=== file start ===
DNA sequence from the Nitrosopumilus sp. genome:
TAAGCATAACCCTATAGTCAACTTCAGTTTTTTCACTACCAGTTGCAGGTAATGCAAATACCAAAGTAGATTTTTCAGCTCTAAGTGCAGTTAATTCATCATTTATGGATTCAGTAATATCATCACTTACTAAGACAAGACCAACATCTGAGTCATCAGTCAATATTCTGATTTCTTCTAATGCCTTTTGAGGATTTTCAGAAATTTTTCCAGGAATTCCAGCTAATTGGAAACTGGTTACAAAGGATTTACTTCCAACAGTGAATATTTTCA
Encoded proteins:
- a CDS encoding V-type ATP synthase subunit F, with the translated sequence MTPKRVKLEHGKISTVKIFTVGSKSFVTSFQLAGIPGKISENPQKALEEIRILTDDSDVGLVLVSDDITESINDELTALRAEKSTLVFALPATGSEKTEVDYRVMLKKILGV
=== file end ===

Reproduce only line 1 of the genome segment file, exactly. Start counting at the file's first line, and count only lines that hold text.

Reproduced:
DNA sequence from the Nitrosopumilus sp. genome: